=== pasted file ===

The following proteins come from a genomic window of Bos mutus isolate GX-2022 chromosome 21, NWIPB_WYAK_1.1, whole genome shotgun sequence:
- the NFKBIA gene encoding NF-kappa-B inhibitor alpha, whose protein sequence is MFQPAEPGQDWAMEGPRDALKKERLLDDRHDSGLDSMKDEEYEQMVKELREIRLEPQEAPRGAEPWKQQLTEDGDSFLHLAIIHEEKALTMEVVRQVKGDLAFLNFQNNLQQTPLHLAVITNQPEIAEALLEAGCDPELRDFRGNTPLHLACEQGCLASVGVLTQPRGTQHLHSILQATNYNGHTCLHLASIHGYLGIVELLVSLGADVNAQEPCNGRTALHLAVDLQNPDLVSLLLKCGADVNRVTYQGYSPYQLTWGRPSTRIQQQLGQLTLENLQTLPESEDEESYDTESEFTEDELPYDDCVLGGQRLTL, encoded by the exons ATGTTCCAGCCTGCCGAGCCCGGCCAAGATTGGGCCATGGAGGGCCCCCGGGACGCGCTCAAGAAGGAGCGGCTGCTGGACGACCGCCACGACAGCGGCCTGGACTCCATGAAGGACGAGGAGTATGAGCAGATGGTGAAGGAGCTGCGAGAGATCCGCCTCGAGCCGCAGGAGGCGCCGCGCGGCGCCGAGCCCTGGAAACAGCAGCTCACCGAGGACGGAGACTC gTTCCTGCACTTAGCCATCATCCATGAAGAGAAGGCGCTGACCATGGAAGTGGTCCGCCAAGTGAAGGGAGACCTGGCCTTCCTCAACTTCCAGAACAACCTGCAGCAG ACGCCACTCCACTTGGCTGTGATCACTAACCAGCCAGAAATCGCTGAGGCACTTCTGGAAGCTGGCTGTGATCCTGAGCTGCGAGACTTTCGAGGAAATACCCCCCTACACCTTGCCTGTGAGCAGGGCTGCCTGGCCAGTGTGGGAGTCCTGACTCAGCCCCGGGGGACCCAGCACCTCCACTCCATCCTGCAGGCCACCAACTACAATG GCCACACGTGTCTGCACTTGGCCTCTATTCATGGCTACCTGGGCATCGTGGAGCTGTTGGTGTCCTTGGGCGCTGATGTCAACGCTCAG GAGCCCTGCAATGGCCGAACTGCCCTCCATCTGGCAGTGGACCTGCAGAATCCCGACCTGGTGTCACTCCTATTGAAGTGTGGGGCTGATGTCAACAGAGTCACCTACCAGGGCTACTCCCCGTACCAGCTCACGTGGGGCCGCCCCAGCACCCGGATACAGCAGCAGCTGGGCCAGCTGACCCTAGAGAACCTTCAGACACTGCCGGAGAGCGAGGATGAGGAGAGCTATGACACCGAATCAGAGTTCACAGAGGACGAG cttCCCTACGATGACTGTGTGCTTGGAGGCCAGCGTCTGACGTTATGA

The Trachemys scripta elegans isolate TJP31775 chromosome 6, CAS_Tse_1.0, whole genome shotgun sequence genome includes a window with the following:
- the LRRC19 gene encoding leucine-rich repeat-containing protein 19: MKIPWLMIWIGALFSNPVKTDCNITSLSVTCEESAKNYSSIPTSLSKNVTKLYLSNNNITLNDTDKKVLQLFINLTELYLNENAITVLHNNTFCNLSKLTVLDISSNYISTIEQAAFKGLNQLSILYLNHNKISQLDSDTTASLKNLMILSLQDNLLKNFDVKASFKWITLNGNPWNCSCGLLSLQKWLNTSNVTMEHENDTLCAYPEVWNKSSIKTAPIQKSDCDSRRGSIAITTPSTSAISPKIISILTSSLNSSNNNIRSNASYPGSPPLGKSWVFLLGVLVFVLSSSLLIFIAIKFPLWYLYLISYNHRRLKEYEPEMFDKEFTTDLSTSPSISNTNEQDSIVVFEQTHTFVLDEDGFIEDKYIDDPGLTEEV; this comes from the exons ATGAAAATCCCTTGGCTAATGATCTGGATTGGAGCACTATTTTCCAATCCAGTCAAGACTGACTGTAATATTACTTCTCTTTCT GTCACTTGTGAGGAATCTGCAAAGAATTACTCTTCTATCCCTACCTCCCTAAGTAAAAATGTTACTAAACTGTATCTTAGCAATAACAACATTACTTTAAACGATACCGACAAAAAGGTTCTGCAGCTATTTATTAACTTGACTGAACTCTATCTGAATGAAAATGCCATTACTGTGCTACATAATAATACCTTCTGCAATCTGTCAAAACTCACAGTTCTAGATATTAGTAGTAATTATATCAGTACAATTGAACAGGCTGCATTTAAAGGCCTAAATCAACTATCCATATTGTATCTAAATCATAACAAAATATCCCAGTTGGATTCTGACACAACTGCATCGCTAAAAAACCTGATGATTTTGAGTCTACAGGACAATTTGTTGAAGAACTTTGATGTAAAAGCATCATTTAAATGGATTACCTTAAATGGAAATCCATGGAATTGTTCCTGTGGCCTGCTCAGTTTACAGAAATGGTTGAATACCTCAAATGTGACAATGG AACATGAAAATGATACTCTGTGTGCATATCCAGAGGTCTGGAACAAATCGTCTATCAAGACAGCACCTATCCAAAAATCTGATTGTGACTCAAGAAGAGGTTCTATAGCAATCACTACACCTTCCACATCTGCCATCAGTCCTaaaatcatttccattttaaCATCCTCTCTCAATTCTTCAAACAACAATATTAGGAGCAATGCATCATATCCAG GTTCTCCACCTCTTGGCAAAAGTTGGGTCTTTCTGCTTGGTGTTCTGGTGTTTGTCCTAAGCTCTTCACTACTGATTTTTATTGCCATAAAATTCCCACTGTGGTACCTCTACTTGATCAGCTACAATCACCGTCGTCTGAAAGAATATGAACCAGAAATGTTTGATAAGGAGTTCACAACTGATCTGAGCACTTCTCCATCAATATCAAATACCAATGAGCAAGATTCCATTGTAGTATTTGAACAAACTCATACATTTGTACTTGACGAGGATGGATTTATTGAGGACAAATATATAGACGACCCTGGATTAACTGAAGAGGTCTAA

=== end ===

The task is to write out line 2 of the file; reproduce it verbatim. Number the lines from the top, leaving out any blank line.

- the NFKBIA gene encoding NF-kappa-B inhibitor alpha, whose protein sequence is MFQPAEPGQDWAMEGPRDALKKERLLDDRHDSGLDSMKDEEYEQMVKELREIRLEPQEAPRGAEPWKQQLTEDGDSFLHLAIIHEEKALTMEVVRQVKGDLAFLNFQNNLQQTPLHLAVITNQPEIAEALLEAGCDPELRDFRGNTPLHLACEQGCLASVGVLTQPRGTQHLHSILQATNYNGHTCLHLASIHGYLGIVELLVSLGADVNAQEPCNGRTALHLAVDLQNPDLVSLLLKCGADVNRVTYQGYSPYQLTWGRPSTRIQQQLGQLTLENLQTLPESEDEESYDTESEFTEDELPYDDCVLGGQRLTL, encoded by the exons ATGTTCCAGCCTGCCGAGCCCGGCCAAGATTGGGCCATGGAGGGCCCCCGGGACGCGCTCAAGAAGGAGCGGCTGCTGGACGACCGCCACGACAGCGGCCTGGACTCCATGAAGGACGAGGAGTATGAGCAGATGGTGAAGGAGCTGCGAGAGATCCGCCTCGAGCCGCAGGAGGCGCCGCGCGGCGCCGAGCCCTGGAAACAGCAGCTCACCGAGGACGGAGACTC gTTCCTGCACTTAGCCATCATCCATGAAGAGAAGGCGCTGACCATGGAAGTGGTCCGCCAAGTGAAGGGAGACCTGGCCTTCCTCAACTTCCAGAACAACCTGCAGCAG ACGCCACTCCACTTGGCTGTGATCACTAACCAGCCAGAAATCGCTGAGGCACTTCTGGAAGCTGGCTGTGATCCTGAGCTGCGAGACTTTCGAGGAAATACCCCCCTACACCTTGCCTGTGAGCAGGGCTGCCTGGCCAGTGTGGGAGTCCTGACTCAGCCCCGGGGGACCCAGCACCTCCACTCCATCCTGCAGGCCACCAACTACAATG GCCACACGTGTCTGCACTTGGCCTCTATTCATGGCTACCTGGGCATCGTGGAGCTGTTGGTGTCCTTGGGCGCTGATGTCAACGCTCAG GAGCCCTGCAATGGCCGAACTGCCCTCCATCTGGCAGTGGACCTGCAGAATCCCGACCTGGTGTCACTCCTATTGAAGTGTGGGGCTGATGTCAACAGAGTCACCTACCAGGGCTACTCCCCGTACCAGCTCACGTGGGGCCGCCCCAGCACCCGGATACAGCAGCAGCTGGGCCAGCTGACCCTAGAGAACCTTCAGACACTGCCGGAGAGCGAGGATGAGGAGAGCTATGACACCGAATCAGAGTTCACAGAGGACGAG cttCCCTACGATGACTGTGTGCTTGGAGGCCAGCGTCTGACGTTATGA